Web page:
Review of:Cobas MA, De la Pe a MA, Manning R, et al: “Prehospital Intubations and Mortality: A Level 1 Trauma Center Perspective.” Anesthesia and Analgesia. 109(2):489-493, 2009.
In this prospective study, the researchers attempt to determine a correlation between hospital mortality and prehospital intubation, and any other risk factors associated with it. Data was collected on trauma patients who were treated at Ryder Trauma Center in Miami from August 2003 to June 2006 — a total of 1,320 emergency airway interventions were performed by an anesthesiologist. Of these, 203 had initially been intubated in the field by EMS personnel. Of those 203 patients, the authors report the following:
- 74 survived to discharge, and
- 63 met criteria for “failed prehospital intubation.”
- Of the 63 who met the failed-intubation criteria:
- 18 survived to discharge,
- 25 had unrecognized esophageal intubation, and
- 38 had rescue airways inserted. These included Combitube, a Laryngeal Mask Airway (LMA) or a cricothyroidotomy.
The authors defined a failed intubation as, “the improper localization of an endotracheal tube on arrival at the trauma center or the need to use alternative rescue devices for airway management after intubation attempts.” Associated data collected alongside each patient included age, weight, gender, type of trauma, Glasgow Coma Scale (GCS), type of transport (air versus ground), their Injury Severity Scores and discharge status. The study concludes that, due to the high incidence of “failed” prehospital intubations, airway management of the trauma patient in the prehospital setting should only include the use of the bag-valve mask.
Although this study attempts to to determine a correlation between hospital mortality and prehospital intubation, it has several limitations. These include using a definition of failed intubation that might not be an EMS industry standard definition and using intubation data on patients with a presumably high likelihood of death.
Doc Wesley:This is one of worst, most biased examples of pseudo science you’re likely to read. First, what you must understand is that the average GCS of the EMS patients in this study was 4! The authors don’t report their Injury Severity Score, which is the best predictor of mortality. But with a GCS of 4, I’m presuming a high likelihood of death. This is confirmed in the article by the fact that 30% of the patients were pronounced dead on arrival at the emergency department (ED) without any resuscitation! For fairness, I’d like to see the authors report the mortality of the patients the anesthesiologists intubated with a GCS of 4.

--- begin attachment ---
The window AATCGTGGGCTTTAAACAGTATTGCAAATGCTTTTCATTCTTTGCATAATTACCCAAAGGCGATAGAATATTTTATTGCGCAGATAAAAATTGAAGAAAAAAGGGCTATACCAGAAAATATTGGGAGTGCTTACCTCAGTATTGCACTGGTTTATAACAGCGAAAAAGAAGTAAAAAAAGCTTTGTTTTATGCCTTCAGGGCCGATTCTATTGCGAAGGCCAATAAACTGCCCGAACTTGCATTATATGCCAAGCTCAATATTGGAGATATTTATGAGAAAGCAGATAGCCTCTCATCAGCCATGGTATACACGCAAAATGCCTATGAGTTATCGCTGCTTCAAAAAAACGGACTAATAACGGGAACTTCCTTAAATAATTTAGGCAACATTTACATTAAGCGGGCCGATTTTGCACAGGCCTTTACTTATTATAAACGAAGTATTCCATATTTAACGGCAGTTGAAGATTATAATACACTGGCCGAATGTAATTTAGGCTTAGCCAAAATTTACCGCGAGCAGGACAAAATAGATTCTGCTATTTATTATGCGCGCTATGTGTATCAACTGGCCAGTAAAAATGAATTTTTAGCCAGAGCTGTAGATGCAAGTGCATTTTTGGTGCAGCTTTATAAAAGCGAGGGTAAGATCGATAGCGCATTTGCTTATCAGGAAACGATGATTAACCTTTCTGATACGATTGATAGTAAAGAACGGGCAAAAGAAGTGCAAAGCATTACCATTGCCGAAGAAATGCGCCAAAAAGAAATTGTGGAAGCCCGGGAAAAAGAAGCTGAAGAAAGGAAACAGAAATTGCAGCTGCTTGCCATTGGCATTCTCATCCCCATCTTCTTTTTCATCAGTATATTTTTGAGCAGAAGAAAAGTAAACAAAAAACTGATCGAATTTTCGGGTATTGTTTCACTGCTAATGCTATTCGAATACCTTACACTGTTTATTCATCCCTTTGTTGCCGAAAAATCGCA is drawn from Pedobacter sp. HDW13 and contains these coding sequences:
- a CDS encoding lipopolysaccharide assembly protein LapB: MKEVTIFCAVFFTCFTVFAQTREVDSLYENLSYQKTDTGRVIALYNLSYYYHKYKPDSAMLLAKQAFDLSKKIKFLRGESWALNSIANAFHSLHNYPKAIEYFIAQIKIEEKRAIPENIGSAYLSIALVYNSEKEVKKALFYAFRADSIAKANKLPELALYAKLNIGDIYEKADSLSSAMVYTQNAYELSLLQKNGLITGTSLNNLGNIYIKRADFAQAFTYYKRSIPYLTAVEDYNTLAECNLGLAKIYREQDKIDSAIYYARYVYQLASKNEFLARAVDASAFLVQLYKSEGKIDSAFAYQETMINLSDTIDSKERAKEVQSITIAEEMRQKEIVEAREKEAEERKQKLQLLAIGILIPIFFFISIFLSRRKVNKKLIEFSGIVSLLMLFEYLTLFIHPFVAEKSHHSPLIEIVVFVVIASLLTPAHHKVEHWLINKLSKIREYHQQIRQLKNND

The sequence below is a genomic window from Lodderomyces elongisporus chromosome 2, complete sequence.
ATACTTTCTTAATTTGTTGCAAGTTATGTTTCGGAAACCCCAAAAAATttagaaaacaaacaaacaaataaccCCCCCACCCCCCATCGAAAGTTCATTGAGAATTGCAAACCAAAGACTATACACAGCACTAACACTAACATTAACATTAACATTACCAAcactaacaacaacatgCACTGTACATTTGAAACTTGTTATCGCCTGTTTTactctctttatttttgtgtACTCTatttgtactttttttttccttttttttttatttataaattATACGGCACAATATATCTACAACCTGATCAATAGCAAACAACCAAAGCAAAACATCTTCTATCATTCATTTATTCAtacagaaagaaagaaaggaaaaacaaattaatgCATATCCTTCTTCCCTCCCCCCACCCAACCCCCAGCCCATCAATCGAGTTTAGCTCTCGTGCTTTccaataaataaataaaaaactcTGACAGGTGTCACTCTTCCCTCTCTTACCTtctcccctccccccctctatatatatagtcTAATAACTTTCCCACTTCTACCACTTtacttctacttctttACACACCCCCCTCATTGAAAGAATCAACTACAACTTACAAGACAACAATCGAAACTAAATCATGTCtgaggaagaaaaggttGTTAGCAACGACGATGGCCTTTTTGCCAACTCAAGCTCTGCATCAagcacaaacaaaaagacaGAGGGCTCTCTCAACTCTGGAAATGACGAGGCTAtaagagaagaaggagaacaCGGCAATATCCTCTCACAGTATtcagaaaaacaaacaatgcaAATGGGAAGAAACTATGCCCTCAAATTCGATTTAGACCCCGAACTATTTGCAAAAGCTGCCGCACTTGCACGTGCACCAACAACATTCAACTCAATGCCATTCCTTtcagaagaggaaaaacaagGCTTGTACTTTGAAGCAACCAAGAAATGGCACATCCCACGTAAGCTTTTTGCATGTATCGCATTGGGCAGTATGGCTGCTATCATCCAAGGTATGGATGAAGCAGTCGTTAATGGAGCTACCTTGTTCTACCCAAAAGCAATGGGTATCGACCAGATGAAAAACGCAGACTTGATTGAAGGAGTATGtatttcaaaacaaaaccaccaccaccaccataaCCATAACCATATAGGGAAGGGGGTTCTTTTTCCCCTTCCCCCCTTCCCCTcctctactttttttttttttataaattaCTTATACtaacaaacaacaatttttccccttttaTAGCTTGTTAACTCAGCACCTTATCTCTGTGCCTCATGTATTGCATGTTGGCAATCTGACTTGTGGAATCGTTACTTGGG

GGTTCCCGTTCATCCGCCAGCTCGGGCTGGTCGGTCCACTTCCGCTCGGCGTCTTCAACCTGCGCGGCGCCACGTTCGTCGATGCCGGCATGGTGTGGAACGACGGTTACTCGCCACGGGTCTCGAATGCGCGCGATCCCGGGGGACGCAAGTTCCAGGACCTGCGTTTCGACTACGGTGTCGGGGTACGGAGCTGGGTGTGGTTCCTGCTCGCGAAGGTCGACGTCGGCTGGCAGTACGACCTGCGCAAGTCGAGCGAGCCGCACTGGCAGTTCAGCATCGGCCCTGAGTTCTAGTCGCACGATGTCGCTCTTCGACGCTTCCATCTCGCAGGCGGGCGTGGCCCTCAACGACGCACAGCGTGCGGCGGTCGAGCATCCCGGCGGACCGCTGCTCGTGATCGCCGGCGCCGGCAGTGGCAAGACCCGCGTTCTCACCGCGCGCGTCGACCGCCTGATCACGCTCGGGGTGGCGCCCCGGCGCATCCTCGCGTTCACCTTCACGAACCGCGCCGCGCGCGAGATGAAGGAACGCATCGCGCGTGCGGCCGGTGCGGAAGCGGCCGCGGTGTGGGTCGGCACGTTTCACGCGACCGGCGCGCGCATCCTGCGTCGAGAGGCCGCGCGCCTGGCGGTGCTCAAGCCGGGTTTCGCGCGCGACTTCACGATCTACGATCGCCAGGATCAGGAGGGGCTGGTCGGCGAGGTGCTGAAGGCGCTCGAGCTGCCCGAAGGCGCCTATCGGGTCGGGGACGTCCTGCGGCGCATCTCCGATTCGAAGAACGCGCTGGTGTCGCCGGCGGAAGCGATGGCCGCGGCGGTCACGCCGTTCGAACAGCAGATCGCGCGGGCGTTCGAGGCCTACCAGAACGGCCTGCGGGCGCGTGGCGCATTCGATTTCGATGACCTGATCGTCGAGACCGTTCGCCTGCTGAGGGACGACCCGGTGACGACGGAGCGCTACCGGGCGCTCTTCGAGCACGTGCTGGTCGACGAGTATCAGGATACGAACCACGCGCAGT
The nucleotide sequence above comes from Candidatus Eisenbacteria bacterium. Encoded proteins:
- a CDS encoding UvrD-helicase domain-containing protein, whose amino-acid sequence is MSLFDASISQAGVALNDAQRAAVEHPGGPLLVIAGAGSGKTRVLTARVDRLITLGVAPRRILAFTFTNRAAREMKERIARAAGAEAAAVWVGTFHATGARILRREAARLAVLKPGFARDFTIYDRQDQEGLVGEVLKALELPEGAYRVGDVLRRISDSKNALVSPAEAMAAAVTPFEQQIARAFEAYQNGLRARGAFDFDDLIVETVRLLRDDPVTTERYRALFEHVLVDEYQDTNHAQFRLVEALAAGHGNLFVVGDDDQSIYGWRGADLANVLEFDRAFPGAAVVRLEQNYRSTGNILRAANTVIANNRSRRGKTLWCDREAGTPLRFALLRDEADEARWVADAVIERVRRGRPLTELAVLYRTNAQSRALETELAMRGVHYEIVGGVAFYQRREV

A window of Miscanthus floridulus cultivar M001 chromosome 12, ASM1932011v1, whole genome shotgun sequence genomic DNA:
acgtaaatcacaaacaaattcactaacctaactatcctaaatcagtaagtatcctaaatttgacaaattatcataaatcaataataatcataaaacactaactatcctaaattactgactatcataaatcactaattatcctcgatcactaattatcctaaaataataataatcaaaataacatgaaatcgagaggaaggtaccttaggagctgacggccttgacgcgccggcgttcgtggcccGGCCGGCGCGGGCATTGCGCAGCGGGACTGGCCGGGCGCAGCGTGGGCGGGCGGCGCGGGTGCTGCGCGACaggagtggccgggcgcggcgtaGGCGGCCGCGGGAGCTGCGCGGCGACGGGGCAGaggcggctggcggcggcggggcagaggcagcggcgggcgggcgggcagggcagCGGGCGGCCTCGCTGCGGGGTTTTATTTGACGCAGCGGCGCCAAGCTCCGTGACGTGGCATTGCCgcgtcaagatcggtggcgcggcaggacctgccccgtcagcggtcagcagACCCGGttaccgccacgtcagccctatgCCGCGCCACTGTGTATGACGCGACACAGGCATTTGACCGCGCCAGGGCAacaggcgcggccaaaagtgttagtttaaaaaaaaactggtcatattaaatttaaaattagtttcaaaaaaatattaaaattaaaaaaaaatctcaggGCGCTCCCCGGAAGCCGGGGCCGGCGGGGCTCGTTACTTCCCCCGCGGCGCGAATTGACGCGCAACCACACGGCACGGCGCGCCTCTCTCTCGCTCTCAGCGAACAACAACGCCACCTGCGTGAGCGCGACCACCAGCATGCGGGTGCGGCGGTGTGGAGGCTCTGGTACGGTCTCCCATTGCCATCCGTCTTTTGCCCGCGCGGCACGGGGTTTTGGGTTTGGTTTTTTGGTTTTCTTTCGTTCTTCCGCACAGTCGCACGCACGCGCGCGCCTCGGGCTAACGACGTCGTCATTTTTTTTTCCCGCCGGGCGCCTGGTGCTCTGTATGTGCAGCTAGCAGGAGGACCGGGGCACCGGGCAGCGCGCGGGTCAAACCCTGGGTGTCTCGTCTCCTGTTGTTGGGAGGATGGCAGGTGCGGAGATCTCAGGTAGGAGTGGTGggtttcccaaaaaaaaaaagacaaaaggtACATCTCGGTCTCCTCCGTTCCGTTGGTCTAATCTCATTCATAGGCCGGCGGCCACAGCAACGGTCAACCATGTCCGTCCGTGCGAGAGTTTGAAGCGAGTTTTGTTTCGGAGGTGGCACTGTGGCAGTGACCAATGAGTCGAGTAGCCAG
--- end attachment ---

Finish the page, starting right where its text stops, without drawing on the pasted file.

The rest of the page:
In the discussion, the authors go to great lengths talking about the significantly lower “failed” intubation rate if the patients were transported by air. This is presumably because flight crews have greater experience, yet their statistics state that the survival rate of EMS patients was no different whether they were successfully intubated or not. This further confirms that the EMS patient population was severely injured.
Miami-Dade County did not have rapid sequence intubation (RSI) at the time of this study and therefore had the ability to use only a BVM and attempt endotracheal intubation (ETT) on patients with very low GCS. To correlate mortality on this very small subset is a great injustice to the service and in no way can be used to make a reasoned decision regarding the role of prehospital intubation.
Finally, the authors’ definition of failed intubation is simply not consistent with that of emergency medicine’s. If a patient’s airway can be managed with BVM, then that’s appropriate airway management. The ETT is not the “Gold Standard.” EMS care of the airway is a dynamic approach requiring a step-wise assessment with multiple fallback positions. Failure is defined as losing the airway and/or failing to recognize the loss.
Medic Marshall:In a previous article,“Flight Crew Use of King LT Versus Combitube,”I suggested such rescue airways as the King LT should start to replace prehospital intubation — not because I think endotracheal intubation in the hands of medics is dangerous; rather, rescue airways provide a faster, more effective means to control an airway until the patient can get to a hospital. This study suggests medics are just a bunch of cowboys with laryngoscopes for pistols, blindly intubating patients without regard for using proper steps to ensure the tube is properly placed in the trachea.
My next issue is: What is a “failed” intubation attempt? What I gather from this inference is that a paramedic failed if they were unable to insert an ET tube, whatever the reason, and required the use of a rescue airway. Unfortunately, we cannot all be anesthesiologists capable of intubating everyone, every time.
Correlating prehospital airway management techniques to hospital mortality rates in trauma patients really? It doesn’t take a brain surgeon to realize the absurdity of this comparison. What I gathered from this study is that the patient still would have had a negative outcome regardless of whether the paramedic flawlessly intubated the patient within an acceptable time.
Furthermore, it’s just as important to read what the authors aren’t reporting as what they are reporting. The authors make no mention of reviewing EMS charts for: times, documentation of confirmed tube placement in the field, number of attempts to intubate or why a rescue airway was inserted (possibly ETT was never attempted). My verdict is that this is junk research and Miami Fire Rescue and Miami-Dade Fire Rescue deserve an apology.
Editor’s Note:JEMS interviewed Dr. Kathleen Schrank, Miami Fire Rescue EMS medical director, and Dr. Miguel Cobas, lead investigator for the study, about the definition of the word “intubation.” Read their discussion here.